Accurately Diagnosing ADHD–Using The Quotient ADHD Testing System to Avoid Unnecessary Exposure to Medicine

SSSSSSSOOOOOOOO . . . . . . . . . . Where ya’ been, doc??????

So sorry for the hiatus . . . and this entry is not a promise of more to come.  But I’m hopeful.  I been big-time busy over the last year or so.  Lots of challenges in the work sector . . . lots of challenges on the home front . . . life is just busy and full of surprises.  So what has finally got me back to the keyboard?  Being wrong.  As in mis-diagnosing a few people.  Now, I’m not confessing that I’m not a good doc.  I am.  But no matter how good you are, you always get pulled one way in a complicated case when you should go the other way.  The ambiguity of psychiatric diagnosis does not make anything easy.  Especially when there is a complicated mish-mosh of symptoms that easily fit into more than one diagnostic category.  And, you ARE allowed to have more than one psychiatric diagnosis.  But how can I be sure that a child who presents with ADHD symptoms . . . and anxiety, and depression, and a complicated home life, and a complicated school picture . . . actually has ADHD and that the “ADHD symptoms” are not just a result of the other stuff?????

One of the things that has kept me super busy is trying to integrate a new diagnostic system into my practice.  The Quotient ADHD Testing System is not exactly new (been around for a few years), but it is relatively new in my practice area.  It is the newest generation of CPT (continuous performance test) that have been used for years to aid in the diagnosis of ADHD.  Years ago I used the TOVA test.  It was quite innovative at the time, but, computers being what they were 15 years ago, you ended up with a long and complicated report that was difficult to interpret and difficult for parents to understand.  The Quotient test uses the same sort of technology . . . PLUS.  The PLUS here is the innovative inclusion of motion detection that allows for a highly accurate reading of physical head movement.  Using that data along with the visual response data allows for a highly accurate read on what someone’s pattern of ADHD symptoms are like.

But for me, the most exciting . . . and scary . . . part of including this system into my practice has been identifying those patients who I thought had ADHD . . . but have “normal” range Quotient tests.  This is a problem.  The Quotient test can, with no other information, predict with about 80% accuracy if a patient has an ADHD spectrum issue.  For those of you who slept through statistics class, that is called the “positive predictive value”, or PPV.  Having a PPV of 80% is really good for a psychological test.  Especially one that can be given in 15-20 minutes.  There are a lot of reasons why someone can LOOK like they have ADHD when they do not (hence, the risk of misdiagnosis). More importantly for today’s lesson, however, is the  “negative predictive value” or NPV.  This is the likelihood that a NEGATIVE test (ie, one that does not show the characteristics of ADHD . . . a ‘normal’ test) accurately predicts that someone does not have an ADHD diagnosis.  The NPV of the Quotient test is 95%.  That is extraordinarily high.  That means if I take a kid off the street and give him a Quotient test and it comes up in the normal range, I can say (with no other info available) that I am 95% certain that that person does not have ADHD.  Be impressed.  In the world of psychometrics, that is almost unheard of.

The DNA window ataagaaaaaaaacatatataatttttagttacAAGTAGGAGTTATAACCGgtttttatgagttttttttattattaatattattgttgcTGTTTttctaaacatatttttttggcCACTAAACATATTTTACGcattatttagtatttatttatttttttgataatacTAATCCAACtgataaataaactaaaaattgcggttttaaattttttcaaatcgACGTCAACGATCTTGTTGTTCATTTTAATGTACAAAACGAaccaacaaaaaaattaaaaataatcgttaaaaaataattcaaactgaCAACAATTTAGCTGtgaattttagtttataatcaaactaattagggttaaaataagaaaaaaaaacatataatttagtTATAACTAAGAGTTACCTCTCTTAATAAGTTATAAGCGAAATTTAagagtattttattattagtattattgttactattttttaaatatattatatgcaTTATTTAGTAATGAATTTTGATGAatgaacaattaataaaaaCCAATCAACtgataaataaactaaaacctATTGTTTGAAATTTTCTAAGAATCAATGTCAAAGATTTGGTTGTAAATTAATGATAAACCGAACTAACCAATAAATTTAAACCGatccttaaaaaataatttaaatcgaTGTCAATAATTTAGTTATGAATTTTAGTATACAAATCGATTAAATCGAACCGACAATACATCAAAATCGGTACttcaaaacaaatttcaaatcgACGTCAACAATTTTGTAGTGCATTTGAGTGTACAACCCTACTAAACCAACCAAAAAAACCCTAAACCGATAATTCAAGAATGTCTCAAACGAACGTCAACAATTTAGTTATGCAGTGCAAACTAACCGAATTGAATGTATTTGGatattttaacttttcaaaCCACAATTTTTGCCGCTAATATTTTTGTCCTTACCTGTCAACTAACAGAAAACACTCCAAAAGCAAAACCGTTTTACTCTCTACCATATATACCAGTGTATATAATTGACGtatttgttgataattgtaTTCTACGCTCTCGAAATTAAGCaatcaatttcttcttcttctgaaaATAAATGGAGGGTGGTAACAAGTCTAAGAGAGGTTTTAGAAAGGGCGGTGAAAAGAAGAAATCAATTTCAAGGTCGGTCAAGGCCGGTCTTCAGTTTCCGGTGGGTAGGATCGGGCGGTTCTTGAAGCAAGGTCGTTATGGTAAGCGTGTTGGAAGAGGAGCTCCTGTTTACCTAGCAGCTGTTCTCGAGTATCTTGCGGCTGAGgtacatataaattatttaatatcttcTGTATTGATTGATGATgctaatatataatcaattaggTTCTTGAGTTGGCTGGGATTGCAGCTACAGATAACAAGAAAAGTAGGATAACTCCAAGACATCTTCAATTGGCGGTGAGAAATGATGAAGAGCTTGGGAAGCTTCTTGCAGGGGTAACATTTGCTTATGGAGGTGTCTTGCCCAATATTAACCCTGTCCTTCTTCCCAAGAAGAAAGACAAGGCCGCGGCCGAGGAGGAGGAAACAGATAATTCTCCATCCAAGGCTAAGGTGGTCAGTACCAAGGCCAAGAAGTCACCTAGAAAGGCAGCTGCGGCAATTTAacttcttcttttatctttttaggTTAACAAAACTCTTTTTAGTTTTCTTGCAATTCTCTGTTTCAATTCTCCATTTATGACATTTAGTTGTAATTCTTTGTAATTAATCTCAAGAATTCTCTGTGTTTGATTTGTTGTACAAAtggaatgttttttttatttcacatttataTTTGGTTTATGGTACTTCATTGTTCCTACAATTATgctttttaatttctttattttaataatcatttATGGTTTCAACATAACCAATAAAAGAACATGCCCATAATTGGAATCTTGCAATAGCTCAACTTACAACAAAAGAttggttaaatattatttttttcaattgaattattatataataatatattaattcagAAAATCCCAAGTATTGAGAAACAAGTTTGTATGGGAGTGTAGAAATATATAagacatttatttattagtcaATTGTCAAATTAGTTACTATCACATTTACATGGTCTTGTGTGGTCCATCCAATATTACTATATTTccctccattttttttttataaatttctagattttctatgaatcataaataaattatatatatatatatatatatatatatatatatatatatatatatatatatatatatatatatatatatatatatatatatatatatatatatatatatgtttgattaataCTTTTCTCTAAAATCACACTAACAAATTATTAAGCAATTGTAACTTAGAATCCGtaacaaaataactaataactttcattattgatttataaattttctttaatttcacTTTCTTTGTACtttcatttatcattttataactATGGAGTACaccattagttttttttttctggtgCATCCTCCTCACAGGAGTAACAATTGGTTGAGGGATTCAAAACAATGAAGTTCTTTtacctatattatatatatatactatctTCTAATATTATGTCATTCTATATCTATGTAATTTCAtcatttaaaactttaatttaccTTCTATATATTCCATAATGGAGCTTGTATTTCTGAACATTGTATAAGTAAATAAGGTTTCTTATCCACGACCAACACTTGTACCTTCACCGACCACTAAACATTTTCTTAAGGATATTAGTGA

So, what does that have to do with anything . . .

Suddenly, I am running the Quotient test on my patients and finding that some of them who I have been treating as ADHD for some time fall in the non-ADHD response pattern on the test.  YIKES??????  These kids have been on a wide variety of medicine . . . Adderall, Concerta, Vyvanse, Ritalin, etc.  Now all you out there know that I don’t think that any of these medicines are evil or bad.  They are a great tool to address a difficult problem.  But, what if I got the problem wrong?  What if something other than ADHD is going on?  This means that I have to dig deeper into these kid’s lives and look for other issues.  In some of these kids the issues are obvious, and treating what looked like ADHD was a simple part of a complicated treatment regimen.  For some, the answer is a bit more obscure.  I got some work to do.  But, thanks to the Quotient ADHD Testing System, I can, with reasonable confidence, allow them to avoid exposure to stimulant medicine and help them get to the core of their issues with focus and concentration.  Without the fall-back of an ADHD diagnosis (and ADHD medicine), both kids and parents must confront those other issues that are driving the inability to focus/concentrate and inhibit impulsive actions.  Double YIKES!!

So far, I have picked up quite a few kids that have been on stimulant medicine for years and have been able to taper them off their stimulants.  A few have gone back on because they began to do so poorly.  I have to work with them to try to figure out why the stimulants are so important to their overall success.  I will be trying to get these kids off stimulants in the future.  Most have been able to get off their stimulants and have done ok.  I have some stories that I will be sharing on this site in future entries.  Stay tuned . . . I’ll be right back!!

For more information on the Quotient ADHD Testing System, you can go to my website (  and take a look at the video (I was on TV!!!).  You can also go to the Quotient website for more information.

–Dan Hartman, MD

PS:  Glad to be back

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